If I worry about anything when it comes to homeschooling, it is this…




I really don’t worry at all that home-schooled children will be “awkward” or “unsocialized.”  I don’t really think a school building is necessary to have lots of social interaction. But, even if the child does wind up a little awkward, heck, I am absolutely raising an awkward kiddo and I adore the tar out that amazing child.


I admit I do occasionally worry that their education might suffer if I see horrible grammar or glaring errors from the one doing the educating.  But, in fairness, I’ve seen some positively atrocious mistakes from public and private school teachers too.  So that one’s kind of a wash.


I don’t worry about mixing grade levels or the interruptions of life or that testing benchmarks won’t be met.


Quite frankly, it’s not really my place to worry about anything when it comes to homeschooling.




If I worry about anything, it’s not any of the things that homeschoolers seem to think.  At least, it’s not what they’re forever trying to defend.  If I worry about anything, it is this:


I worry that, through word and attitude, some people are teaching their children a terrible kind of intolerance.


It is scary, and heartbreaking, to me to read clever, pithy status updates on Facebook about how inferior public-schooled children are in every way.  I read lofty quotes from conservative leaders (not quoted Scripture, mind you) published and “liked” that proclaim it sinful (yes, sinful!) for parents to send their children “into the world” to be educated.  While to imply homeschooling is bad would be a travesty, it seems permissible to suggest that parents who choose a different form of education are, at BEST, unenlightened.


Tolerance & Kindness


Saying, “well, we can’t really BLAME you for being a lost, godless heathen since you didn’t know any better” is not tolerance.  It’s not kindness.  It’s not giving someone the benefit of the doubt.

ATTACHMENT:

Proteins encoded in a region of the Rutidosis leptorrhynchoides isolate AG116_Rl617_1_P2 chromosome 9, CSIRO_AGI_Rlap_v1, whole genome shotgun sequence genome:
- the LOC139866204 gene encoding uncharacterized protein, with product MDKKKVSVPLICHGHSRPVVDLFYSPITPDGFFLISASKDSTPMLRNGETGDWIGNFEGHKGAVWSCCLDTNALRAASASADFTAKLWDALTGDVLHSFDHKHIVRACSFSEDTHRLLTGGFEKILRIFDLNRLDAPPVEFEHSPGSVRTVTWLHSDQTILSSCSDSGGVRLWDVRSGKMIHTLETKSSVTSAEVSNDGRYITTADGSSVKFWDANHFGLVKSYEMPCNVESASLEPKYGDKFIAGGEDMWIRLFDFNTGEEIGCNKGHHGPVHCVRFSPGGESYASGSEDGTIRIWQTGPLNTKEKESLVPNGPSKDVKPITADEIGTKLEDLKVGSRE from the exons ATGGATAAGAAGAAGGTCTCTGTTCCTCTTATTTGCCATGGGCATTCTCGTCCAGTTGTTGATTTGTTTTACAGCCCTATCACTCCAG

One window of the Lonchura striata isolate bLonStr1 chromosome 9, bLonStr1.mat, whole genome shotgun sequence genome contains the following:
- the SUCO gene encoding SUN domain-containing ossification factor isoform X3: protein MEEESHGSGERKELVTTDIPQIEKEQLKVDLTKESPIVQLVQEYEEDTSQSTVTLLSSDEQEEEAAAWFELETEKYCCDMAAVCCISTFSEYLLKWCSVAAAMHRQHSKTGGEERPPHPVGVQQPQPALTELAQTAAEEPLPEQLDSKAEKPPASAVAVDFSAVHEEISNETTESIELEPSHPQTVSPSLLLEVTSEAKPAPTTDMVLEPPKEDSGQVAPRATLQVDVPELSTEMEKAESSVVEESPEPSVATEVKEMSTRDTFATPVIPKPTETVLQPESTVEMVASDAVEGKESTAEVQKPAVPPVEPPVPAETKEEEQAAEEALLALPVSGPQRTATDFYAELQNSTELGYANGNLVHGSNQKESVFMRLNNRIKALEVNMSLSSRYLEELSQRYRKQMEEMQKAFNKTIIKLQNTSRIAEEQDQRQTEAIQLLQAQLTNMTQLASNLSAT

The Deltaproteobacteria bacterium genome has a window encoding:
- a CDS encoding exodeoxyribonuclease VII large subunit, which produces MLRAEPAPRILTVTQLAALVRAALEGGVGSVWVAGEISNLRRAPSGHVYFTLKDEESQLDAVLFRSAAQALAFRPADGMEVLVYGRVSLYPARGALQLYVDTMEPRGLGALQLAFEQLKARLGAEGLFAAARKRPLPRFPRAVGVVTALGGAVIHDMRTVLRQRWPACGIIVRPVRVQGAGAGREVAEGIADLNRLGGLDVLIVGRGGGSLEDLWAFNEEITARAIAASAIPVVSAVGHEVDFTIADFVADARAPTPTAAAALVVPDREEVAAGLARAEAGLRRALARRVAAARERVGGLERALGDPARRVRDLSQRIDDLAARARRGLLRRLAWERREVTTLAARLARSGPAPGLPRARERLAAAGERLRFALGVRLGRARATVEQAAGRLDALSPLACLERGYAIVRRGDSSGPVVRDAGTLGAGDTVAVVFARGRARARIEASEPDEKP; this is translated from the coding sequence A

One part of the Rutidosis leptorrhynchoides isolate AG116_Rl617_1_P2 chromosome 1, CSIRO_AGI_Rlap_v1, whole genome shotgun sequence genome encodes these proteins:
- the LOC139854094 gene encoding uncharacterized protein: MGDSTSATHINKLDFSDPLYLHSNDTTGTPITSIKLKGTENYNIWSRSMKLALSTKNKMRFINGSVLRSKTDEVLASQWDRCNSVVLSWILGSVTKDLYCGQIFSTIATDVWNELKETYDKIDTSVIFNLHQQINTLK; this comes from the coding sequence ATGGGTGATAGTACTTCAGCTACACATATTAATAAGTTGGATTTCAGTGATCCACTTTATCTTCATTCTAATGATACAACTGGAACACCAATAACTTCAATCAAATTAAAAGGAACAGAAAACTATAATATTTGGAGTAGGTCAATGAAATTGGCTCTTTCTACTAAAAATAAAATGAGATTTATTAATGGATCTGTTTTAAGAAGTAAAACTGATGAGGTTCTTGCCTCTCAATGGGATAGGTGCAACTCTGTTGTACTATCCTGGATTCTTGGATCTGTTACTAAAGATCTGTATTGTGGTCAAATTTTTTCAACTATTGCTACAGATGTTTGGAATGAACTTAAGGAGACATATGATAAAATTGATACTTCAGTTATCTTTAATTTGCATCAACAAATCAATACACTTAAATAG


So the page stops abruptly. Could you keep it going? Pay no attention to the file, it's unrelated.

Truth?  There are times when I may think a child would be better off NOT being educated at home.  I can’t help it.  I’m human and I have my opinions.  You do too.  And that’s great!  But there is a HUGE difference in thinking, “Hmm… I think I’d handle that differently” and saying, “You’re inferior and you’re unable to see the clear Truth as we have.”


It is MEAN and UNCALLED FOR when people suggest that homeschoolers are raising social misfits.  I believe this and you will never hear me say such a thing.  However, I must ask you… which is worse?  To be called awkward or to be called godless?


There’s just no reason for the judgment and intolerance… from either side.


I welcome your opinions!  I have some very good friends and readers who I know think, at the very least, that my firstborn (who is “severely gifted”) would benefit from being taught at home.  I respect what they have to say on the matter, even when I don’t agree.  Many of them have graciously put up with me as I’ve told the story of his development and, while they may still think I should homeschool, they’ve been pleasantly surprised by the programming that is happening at our public school.


When we get so defensive, we can become like that child on the playground, fingers in ears, yelling, “la la la la la… I can’t hear you!!!”  And, honestly, that helps no one.


How we choose to educate our children is a very important one.  It can be a reflection of our family’s priorities and values.  Let’s just make sure that one of those values doesn’t become an intolerance for those who might, in good faith and with a loving heart, make different choices.

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9 comments to If I worry about anything when it comes to homeschooling, it is this…

  • earleyml